Simmons was later thrown out of the event by security for pestering Cheryl Cole by telling her “It’s about time you got rid of that toerag Ashley” before adding “Do you want a real man who will watch Coronation Street with you?”

Despite the mass coverage given to the event by UTV, BBC Northern Ireland ignored the event, on the basis that neither Graeme “G-Mac” McDowell or Rory McIlroy were on the guestlist, thus making it not worth covering.

Sinn Fein held a protest outside the event due to the fact that Take That, who have a singer called Jason Orange, were on the bill, and that this was “Just another example of British oppression of the people of Ireland”

Eventually, the Parades Commission ruled that Take That had to perform as a four piece without Jason Orange, not have a Lambeg Drum or Flute in their performance, and couldn’t sing “Relight My Fire”, as Sinn Fein considered this to be a song yearning for the 11th July Bonfires.

Naturally, the DUP complained, and organisers appeased them by allowing Dawn Penn to sing their favourite song, “No No No”

The crowd was treated to a surprise duet between Adams and Ritchie. Not the leaders of SDLP and Sinn Fein, but, even more gruesome than that, Bryan Adams and Lionel Ritchie.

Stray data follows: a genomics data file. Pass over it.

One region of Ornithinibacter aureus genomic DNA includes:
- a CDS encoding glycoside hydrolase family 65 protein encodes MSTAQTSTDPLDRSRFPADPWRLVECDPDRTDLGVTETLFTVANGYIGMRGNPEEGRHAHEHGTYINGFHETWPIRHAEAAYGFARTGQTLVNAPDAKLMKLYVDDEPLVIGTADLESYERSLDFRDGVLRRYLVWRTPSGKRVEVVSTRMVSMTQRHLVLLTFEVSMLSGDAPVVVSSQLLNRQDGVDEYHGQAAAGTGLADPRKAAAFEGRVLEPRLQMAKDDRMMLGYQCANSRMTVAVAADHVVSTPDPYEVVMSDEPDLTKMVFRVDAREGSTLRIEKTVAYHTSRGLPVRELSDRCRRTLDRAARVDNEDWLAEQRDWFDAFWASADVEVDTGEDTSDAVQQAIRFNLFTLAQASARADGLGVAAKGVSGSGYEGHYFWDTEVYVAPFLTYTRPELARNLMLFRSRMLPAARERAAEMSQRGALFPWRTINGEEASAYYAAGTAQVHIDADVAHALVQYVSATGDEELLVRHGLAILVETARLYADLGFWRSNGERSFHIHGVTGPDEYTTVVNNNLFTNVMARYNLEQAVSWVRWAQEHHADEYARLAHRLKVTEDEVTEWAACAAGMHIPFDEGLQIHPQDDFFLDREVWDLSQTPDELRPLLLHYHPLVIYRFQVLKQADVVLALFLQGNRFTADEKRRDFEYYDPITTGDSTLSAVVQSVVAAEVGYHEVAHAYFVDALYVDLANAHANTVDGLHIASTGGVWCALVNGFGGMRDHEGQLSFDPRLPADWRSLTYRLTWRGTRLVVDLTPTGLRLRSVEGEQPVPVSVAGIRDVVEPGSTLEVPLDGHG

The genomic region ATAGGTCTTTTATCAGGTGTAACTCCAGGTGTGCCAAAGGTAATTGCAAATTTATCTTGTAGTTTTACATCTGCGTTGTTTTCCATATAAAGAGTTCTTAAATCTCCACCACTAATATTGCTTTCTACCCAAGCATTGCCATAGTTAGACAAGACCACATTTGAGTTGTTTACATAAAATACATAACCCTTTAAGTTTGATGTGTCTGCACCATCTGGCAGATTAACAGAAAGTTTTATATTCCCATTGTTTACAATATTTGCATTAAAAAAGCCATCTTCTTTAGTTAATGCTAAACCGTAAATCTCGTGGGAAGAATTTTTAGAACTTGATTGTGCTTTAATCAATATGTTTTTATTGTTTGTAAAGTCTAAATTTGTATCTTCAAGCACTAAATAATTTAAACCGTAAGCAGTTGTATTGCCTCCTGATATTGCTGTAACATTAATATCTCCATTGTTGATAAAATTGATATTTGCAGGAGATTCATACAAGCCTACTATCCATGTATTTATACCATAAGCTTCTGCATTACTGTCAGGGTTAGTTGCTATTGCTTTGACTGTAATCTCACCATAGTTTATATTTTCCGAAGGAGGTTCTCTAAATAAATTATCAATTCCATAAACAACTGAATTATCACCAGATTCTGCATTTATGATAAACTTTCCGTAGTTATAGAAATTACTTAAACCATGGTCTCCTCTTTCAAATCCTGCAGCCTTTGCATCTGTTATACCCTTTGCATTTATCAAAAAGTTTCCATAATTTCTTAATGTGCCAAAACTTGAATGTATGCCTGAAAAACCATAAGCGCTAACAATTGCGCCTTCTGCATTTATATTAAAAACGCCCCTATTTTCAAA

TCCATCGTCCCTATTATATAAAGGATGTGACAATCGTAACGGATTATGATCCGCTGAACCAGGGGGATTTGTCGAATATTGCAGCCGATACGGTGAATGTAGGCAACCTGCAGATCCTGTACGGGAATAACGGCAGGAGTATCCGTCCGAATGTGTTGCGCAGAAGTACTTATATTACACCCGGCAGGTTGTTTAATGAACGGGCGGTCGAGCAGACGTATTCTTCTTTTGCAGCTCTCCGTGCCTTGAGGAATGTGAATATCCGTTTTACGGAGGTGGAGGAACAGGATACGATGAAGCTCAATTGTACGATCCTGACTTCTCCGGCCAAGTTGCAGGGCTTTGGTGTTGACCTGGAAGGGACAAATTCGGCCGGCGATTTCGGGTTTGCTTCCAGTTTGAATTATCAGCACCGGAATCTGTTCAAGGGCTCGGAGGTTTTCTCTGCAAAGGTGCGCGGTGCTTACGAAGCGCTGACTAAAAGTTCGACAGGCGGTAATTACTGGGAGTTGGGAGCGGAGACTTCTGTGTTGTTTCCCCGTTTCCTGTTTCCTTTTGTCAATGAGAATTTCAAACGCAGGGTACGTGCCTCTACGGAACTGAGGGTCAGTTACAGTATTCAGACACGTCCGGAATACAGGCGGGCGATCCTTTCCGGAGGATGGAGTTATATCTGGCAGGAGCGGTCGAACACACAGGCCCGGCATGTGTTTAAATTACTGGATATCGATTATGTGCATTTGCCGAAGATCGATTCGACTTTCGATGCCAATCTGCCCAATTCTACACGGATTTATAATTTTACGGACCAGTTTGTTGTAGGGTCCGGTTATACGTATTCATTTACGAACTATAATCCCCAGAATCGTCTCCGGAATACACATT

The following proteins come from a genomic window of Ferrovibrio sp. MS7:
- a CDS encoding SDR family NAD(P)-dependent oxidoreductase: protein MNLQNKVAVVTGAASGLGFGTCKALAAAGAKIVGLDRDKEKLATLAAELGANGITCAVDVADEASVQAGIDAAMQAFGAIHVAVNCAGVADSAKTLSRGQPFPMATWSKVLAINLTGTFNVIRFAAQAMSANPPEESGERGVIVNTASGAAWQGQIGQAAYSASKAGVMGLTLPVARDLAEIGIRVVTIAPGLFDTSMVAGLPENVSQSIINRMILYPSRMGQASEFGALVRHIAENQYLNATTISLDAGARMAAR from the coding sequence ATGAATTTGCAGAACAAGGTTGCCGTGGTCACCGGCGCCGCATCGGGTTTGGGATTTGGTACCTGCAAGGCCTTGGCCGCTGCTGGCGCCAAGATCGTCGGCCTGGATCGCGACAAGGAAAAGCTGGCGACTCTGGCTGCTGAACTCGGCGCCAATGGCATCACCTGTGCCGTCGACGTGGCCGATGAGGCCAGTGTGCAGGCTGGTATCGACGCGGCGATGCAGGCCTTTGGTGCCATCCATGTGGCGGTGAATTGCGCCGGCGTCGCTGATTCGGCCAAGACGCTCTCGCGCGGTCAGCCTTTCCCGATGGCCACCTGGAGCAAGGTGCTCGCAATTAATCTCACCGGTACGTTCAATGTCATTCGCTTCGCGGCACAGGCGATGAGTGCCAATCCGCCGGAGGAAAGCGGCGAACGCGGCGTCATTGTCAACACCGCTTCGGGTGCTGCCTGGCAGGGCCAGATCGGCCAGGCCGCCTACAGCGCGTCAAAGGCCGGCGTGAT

UUP Leader Tom Elliott was also in attendance, and found himself sitting at the same table as X-Factor crooner Wagner.

“I can’t believe I was sat beside a joke figure that nobody would admit voting for” said the Brazilian singer.

After performing a duet with host Jackie Fullarton, Bono then waffled some shite about the peace process and how he single-handedly brought about the Good Friday Agreement, as a means of giving himself something to do between the Pop and Elevation tours.

“If you thought getting John Hume and David Trimble on a stage was impressive, i’ve gone one better and reunited Oasis”

Unfortunately, whilst waiting backstage for Bono to shut the fuck up about the Peace Process, Liam and Noel Gallagher got so bored they had a fight, and refused to go on stage.

The night was a complete success, until Megadeath singer Dave Mustaine dedicated his Limetime Achievement Award to “The cause”

The clean-up of the riot that followed means that all the economic profits made from this event will now be spent on the clean-up, as politicians rushed to the scene to do interviews for television saying how terrible it is.

The 2011 MTV EMAs in Belfast, really was a night to remember.